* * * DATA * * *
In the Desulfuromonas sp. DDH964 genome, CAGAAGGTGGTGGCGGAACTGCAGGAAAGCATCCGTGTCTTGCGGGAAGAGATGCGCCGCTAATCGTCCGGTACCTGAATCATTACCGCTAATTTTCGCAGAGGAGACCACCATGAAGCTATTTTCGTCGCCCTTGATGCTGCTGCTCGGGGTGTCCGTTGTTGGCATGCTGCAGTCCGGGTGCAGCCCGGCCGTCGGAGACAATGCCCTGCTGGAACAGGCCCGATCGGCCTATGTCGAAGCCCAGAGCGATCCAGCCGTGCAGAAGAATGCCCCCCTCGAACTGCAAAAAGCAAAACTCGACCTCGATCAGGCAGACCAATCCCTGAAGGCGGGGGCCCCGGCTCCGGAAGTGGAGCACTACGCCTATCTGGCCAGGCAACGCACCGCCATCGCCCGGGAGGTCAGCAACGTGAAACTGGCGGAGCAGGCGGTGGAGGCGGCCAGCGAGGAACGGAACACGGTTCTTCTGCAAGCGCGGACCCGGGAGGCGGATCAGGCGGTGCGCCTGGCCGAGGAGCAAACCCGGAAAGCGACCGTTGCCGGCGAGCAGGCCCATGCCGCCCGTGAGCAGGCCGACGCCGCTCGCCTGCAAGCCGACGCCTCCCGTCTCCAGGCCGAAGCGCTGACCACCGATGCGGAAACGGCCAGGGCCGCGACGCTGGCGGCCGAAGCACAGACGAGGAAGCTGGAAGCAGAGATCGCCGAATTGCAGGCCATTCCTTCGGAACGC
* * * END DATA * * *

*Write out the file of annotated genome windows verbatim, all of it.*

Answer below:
In the Desulfuromonas sp. DDH964 genome, CAGAAGGTGGTGGCGGAACTGCAGGAAAGCATCCGTGTCTTGCGGGAAGAGATGCGCCGCTAATCGTCCGGTACCTGAATCATTACCGCTAATTTTCGCAGAGGAGACCACCATGAAGCTATTTTCGTCGCCCTTGATGCTGCTGCTCGGGGTGTCCGTTGTTGGCATGCTGCAGTCCGGGTGCAGCCCGGCCGTCGGAGACAATGCCCTGCTGGAACAGGCCCGATCGGCCTATGTCGAAGCCCAGAGCGATCCAGCCGTGCAGAAGAATGCCCCCCTCGAACTGCAAAAAGCAAAACTCGACCTCGATCAGGCAGACCAATCCCTGAAGGCGGGGGCCCCGGCTCCGGAAGTGGAGCACTACGCCTATCTGGCCAGGCAACGCACCGCCATCGCCCGGGAGGTCAGCAACGTGAAACTGGCGGAGCAGGCGGTGGAGGCGGCCAGCGAGGAACGGAACACGGTTCTTCTGCAAGCGCGGACCCGGGAGGCGGATCAGGCGGTGCGCCTGGCCGAGGAGCAAACCCGGAAAGCGACCGTTGCCGGCGAGCAGGCCCATGCCGCCCGTGAGCAGGCCGACGCCGCTCGCCTGCAAGCCGACGCCTCCCGTCTCCAGGCCGAAGCGCTGACCACCGATGCGGAAACGGCCAGGGCCGCGACGCTGGCGGCCGAAGCACAGACGAGGAAGCTGGAAGCAGAGATCGCCGAATTGCAGGCCATTCCTTCGGAACGC